Beyond Sound & Scent in the Andalusian Garden

“Senses are essential to the human condition.”


Dr. D. Fairchild Ruggles’ lecture entitled “Sound & Scent in the Andalusian Garden” provided me with a newfound gap in my previous knowledge about Islamic palaces and garden complexes. Dr. Ruggles’ emphasis on Andalusian gardens came by way of an introduction to the ephemeral sensory experiences that we certainly cannot and will not ever know. The flowers from a bygone era have most definitely changed, and she continues, “so have our noses.”

After receiving my Bachelor’s degree in Art History one could imagine that I spent a considerable amount of time looking at images. Of course to be an art history major in college means analyzing works of art, theorizing about artists’ processes, and ultimately piecing together history through objects (usually of aesthetic value). I had the pleasure of studying under Professor Lawrence Nees, whose main focus was the early artistic traditions of Islam. I learned a great deal about the Alhambra and was captivated by the intricacy of architectural details and adornment through calligraphic words throughout the monument.

“We are imprisoned by our sensory interaction with the world.”

I had never imagined myself or anyone else present in the spaces in which I learned about in college. I never wondered what life

Arabic Garden


Acequia Court at Alhambra Palace in Granada, Andalusia, Spain (Photo: Jeffrey Schrader)


what like in those spaces or what sorts of interactions may have occurred that were different than today. I never thought about what is so essential to my human condition—the processes by which I filter worldly information. The processes I may take for granted and never would have thought to relate to my study of art history.

Spaces are designed for reasons—visual pleasure may only be one of them. A question was posed Tuesday night about the curation of Islamic gardens—a gentleman wondered if the composition of gardens was purely made through visual decisions. Dr. Ruggles insisted that scent was taken into account when designing the flower arrangements in the garden—perhaps even more so than the visual aspects. I immediately started thinking about my own experiences arranging objects according to their scent—picking out various candles for a room and testing out their fragrances, or perhaps making sure that my perfume does not clash with the smell of my partner’s cologne.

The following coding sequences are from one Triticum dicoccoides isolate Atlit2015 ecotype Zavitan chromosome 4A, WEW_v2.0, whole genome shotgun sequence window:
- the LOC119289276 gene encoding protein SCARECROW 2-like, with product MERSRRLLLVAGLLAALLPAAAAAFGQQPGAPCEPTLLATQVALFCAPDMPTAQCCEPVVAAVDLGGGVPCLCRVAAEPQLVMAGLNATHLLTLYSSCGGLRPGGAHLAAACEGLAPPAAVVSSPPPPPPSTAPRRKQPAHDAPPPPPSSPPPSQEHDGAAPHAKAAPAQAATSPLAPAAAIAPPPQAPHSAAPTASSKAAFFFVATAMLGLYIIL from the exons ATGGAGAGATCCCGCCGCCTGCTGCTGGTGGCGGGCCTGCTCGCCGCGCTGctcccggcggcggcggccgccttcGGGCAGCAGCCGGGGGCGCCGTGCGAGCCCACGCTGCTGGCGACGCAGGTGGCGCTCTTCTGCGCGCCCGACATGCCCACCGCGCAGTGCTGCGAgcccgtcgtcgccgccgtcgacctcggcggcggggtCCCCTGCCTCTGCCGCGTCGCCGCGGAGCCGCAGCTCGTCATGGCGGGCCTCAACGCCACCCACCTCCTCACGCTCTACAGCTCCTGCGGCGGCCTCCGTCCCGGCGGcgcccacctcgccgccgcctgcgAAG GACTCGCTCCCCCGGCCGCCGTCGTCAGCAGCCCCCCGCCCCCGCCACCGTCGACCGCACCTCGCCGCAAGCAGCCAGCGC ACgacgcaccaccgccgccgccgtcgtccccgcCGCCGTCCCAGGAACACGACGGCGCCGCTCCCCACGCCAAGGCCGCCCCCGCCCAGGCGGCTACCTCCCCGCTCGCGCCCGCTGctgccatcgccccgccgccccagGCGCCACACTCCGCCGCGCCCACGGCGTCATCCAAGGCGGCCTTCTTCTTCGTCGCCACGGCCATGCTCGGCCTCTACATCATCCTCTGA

– Lindsey Snyder, Marketing Director


Tik Tik Tik; Learning to Teach Arabic from Moffet Elementary Students

The most enjoyable times at the Moffet After-School Arab Arts Program are when we have breakthroughs. There are many types of breakthroughs; for instance, a students might turnaround their behavior in our program, and in school, following a serious conversation. Most recently, however, we have made leaps and bounds in the music class by employing a totally new approach to teaching elementary school children Arabic songs. To reveal our secret: we are now using simpler songs, with extremely catchy choruses and having advanced individual students focus their efforts on the more complicated verses. If sounds dull to you, understand that this approach meant that our children, who overwhelmingly do not speak Arabic, learned to sing this song in only a couple weeks: Tik Tik Tik. Don’t be distracted by the cuteness–okay, maybe be distracted a little–these kids’ Arabic-diction, pitch, and rhythm is very impressive.

To understand the superiority of our new approach, you have to know a little about our previous Arabic-song teaching experience at Moffet. Prior to “Tik Tik Tik,” the kids learned Yalli Zara’tu and Ya Naseem Ar-Reeh, but that process felt very difficult, and the children did not enjoy the arduous process of learning a whole Arabic song that did not wedge itself into their brain. On the other hand, our students literally sing Tik Tik Tik when they are walking through the hallways, and students seem very reluctant to learn the choir class. If the kids engage with the material to the point that they independently work on it, you know that our teachers are doing something right. And the fact that we had to adapt our material to make this happen only makes the success that more enjoyable.

If you are interested, come see the Moffet kids sing this Wednesday, Feb. 25th at City Hall! The Moffet Singers will sing Tik Tik Tik at Al-Bustan’s opening reception, which goes from 5-7pm on the fifth floor of City Hall. While the recordings are wonderful, it is actually much more enjoyable to see the kids perform the songs live. So, come on down this Wednesday to see how amazing our singers are in person.

Also, if any of you readers have ideas for catchy, relatively simple Arabic songs that are culturally rich, please post them in the comments section of this post! Al-Bustan is not just a garden, but a community as well; we deeply appreciate contributions such as song suggestions. Peace!

Max Dugan
Al-Bustan Program Coordinator